Indigenous and Cultural knowledge:
This barrier has been at the heart of the literature and studies around sustainable development and Indigenous communities' integration with technology. Indigenous technological literacy has been a major factor that has been incorporated into various groups by various programs during the rise of the ‘information Society’ (p. 21). Apart from raising epistemological and ethical issues, as discussed in the next section, the problem also raises a barrier for sustainable development.
The first problem is much of the pre-existing literature puts forth the argument that younger members of ICs will be more likely to stay in their communities if there’s more access to these technologies, which they can operate and tie into their traditions and rituals. In order to be familiarised with drones, Indigenous Communities need to acquire outside knowledge, which comes in two forms, either through a top-down structure such as an NGO, or an expert coming into the territory. Therefore, there's room for ambivalence in regard to sustainable development and the notion of it being driven by pluralistic actors. Individuals or institutions may in fact have their own agendas of what they perceive as development and how to disseminate that knowledge. The other way to gain this technical knowledge is by traveling to a city or town to learn in a university or school. By viewing this from some indigenous elders’ perspectives, there’s a considerable fear that these practices can have a detrimental effect on the community as a whole, where younger members lose the sense of solidarity and culture.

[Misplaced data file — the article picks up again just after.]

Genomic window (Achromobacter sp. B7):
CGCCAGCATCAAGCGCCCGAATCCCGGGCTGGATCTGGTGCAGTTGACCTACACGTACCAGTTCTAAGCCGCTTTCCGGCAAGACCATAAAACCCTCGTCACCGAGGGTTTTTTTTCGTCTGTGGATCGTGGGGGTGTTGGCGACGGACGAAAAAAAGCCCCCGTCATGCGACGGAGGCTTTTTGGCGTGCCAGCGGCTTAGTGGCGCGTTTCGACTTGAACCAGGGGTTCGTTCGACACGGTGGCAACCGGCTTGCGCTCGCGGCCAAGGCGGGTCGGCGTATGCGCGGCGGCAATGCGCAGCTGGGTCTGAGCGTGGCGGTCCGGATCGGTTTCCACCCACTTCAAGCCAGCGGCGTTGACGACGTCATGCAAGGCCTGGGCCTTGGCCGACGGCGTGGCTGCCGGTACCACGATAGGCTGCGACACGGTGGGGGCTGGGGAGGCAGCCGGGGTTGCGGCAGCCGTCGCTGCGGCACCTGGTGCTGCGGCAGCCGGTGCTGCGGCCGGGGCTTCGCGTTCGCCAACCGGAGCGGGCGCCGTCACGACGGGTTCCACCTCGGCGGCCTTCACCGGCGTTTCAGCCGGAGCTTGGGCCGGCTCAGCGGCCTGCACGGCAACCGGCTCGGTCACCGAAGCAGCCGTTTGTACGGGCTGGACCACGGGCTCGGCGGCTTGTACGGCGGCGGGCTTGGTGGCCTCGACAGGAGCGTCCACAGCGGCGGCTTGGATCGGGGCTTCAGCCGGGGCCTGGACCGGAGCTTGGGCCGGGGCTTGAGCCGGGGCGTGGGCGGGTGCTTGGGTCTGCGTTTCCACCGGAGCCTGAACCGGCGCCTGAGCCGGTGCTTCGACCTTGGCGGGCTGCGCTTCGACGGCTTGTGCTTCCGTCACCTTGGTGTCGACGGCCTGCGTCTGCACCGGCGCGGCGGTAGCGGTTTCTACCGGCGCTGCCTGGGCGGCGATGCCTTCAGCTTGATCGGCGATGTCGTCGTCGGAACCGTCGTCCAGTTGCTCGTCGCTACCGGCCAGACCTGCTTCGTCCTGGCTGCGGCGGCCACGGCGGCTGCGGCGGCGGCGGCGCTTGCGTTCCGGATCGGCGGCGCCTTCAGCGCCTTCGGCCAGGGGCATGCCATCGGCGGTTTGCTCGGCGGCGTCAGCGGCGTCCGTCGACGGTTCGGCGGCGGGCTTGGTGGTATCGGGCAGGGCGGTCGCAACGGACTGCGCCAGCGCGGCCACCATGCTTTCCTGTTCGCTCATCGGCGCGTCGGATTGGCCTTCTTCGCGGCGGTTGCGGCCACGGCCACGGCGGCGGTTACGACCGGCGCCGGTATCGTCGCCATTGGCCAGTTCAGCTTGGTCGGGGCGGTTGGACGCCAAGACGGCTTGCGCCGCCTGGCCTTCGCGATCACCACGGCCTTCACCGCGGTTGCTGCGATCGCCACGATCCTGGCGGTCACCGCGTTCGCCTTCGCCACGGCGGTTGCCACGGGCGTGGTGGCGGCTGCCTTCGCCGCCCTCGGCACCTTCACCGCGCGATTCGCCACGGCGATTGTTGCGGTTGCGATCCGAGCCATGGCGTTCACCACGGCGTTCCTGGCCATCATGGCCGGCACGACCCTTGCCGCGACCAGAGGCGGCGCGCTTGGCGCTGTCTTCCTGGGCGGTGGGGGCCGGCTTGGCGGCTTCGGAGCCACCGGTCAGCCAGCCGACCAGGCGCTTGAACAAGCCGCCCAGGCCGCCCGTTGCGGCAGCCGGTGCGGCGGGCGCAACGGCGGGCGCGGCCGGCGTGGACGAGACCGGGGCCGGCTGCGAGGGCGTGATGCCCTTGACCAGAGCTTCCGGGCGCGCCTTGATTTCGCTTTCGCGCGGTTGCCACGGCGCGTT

Indigenous knowledge as defined by Berkes, (2012, p. 7) is:
“a cumulative body of knowledge, practice, and belief, evolving by adaptive processes and handed down through generations by cultural transmission, about the relationship of living beings (including humans) with one another and with their environment”
This understanding of Indigenous epistemology, rituals, and traditions has also been mirrored in the proceeding development literature by Woodgate and Forero, (2002, p. 251), who described it as the ‘environment within’, when looking at the Tukano and Arawack peoples of the northwestern Amazon. This notion needs to be more of a focal point in future drone studies carried out in the region and should be increasingly considered when addressing barriers to drone project pitfalls. This definition, also sheds light on the funding complications due to knowledge as something ‘culturally transmitted’, meaning it’s hard to legally prove which individual owns the intellectual property. However, as indigenous communities in Latin America and the Caribbean see the environment as part of their knowledge, there’s a cultural understanding of why monitoring their forests across the region is so crucial.